White House press secretary Jen Psaki confirmed that the Biden administration plans to divide its infrastructure proposal into two parts as part of a push to gain support from congressional Republicans for the different priorities.
President Joe Biden is set to outline the first part of the proposal this week that focuses on rebuilding roads, bridges, and other infrastructure. Later in April, Biden is expected to lay out a separate plan that addresses child and health care.
Biden first floated a $2 trillion infrastructure plan while campaigning.
“Two separate proposals, and we’ll work with the Senate and House to see how it should move forward,” Psaki told “Fox News Sunday” on March 27, when asked by host Chris Wallace whether the infrastructure package would be dealt with in one or two bills introduced by congressional Democrats.
Democrats have said the package would include roughly $1 trillion for roads, bridges, rail lines, electric-vehicle charging stations, and the cellular network, among other items. The goal would be to facilitate the shift to supported “green” energy while improving economic competitiveness.
A second component would propose benefits for workers, including free community college, universal pre-kindergarten, and paid family leave.
The White House has so far declined to specify an overall price tag for the proposal amid concerns over how it would be funded. Democrats have proposed a wealth tax as a potential funding mechanism, and more recently, a mileage tax that would tax Americans for each mile they drive.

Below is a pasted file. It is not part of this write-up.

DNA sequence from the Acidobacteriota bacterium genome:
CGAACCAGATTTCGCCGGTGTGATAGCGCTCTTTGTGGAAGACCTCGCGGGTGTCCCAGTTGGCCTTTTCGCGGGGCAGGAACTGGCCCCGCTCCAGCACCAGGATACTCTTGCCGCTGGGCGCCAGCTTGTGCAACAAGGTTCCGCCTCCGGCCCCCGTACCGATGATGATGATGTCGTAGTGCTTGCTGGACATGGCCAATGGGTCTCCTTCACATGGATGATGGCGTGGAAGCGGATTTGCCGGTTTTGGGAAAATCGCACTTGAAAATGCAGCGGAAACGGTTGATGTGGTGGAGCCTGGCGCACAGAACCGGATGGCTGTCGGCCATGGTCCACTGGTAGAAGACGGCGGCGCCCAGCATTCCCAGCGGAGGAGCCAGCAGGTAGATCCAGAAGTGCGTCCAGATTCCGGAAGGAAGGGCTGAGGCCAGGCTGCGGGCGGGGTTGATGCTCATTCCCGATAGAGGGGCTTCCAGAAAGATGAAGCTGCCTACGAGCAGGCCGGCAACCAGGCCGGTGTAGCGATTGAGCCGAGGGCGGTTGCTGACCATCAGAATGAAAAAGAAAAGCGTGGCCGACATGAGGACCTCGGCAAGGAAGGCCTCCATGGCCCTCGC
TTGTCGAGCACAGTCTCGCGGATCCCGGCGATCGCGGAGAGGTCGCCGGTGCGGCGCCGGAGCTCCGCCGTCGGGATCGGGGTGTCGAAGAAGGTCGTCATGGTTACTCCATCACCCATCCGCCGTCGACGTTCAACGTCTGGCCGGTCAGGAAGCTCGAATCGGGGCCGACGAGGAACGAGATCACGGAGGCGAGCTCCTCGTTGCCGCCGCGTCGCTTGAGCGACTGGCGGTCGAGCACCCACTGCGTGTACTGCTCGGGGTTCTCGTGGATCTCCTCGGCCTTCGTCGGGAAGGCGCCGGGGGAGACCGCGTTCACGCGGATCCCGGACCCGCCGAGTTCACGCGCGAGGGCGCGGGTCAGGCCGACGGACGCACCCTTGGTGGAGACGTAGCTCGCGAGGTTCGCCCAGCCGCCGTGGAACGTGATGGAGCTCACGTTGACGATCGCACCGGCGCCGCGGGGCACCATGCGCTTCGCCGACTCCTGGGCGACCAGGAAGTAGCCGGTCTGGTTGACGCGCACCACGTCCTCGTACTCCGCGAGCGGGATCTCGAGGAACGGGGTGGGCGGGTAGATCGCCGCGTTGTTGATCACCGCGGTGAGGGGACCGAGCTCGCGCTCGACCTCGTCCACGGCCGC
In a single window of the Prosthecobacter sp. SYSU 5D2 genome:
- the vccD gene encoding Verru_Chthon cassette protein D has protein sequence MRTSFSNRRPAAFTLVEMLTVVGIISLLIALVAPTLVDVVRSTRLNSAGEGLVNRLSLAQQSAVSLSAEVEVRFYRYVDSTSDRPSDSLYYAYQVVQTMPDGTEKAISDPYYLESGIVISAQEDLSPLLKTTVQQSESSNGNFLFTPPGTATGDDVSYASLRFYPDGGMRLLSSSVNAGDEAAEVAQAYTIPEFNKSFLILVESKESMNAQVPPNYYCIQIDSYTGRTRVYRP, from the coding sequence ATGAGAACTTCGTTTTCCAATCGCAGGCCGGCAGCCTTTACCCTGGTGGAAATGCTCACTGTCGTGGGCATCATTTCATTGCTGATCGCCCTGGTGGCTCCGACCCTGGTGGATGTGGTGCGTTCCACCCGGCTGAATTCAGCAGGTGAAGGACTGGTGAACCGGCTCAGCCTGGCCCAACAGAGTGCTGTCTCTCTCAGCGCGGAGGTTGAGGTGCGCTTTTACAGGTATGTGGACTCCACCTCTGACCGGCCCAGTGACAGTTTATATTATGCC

Biden is expected to elaborate on his proposal for federal investments in physical infrastructure in a speech on March 31 in Pittsburgh.
Republicans have largely signaled opposition to the infrastructure proposal, which has yet to be formally rolled out because of its size, because they say there are indications they’ll be frozen out of negotiations yet again.
Democrats in Congress, however, have signaled a willingness to go it alone if they are blocked by Republicans, given their current control of both houses.
Earlier this month, Sen. Bernie Sanders (I-Vt.) said that he plans to attempt to pass the infrastructure bill by using a budget process to cut out Republicans, even though several Democrat senators have said they won’t support utilizing the method.
The latest COVID-19 relief package was passed with zero Republican votes after congressional Democrats used the reconciliation budget process to bypass the filibuster, which lowered the threshold required in the upper chamber to a simple majority from 60 votes.
Zachary Stieber contributed to this report.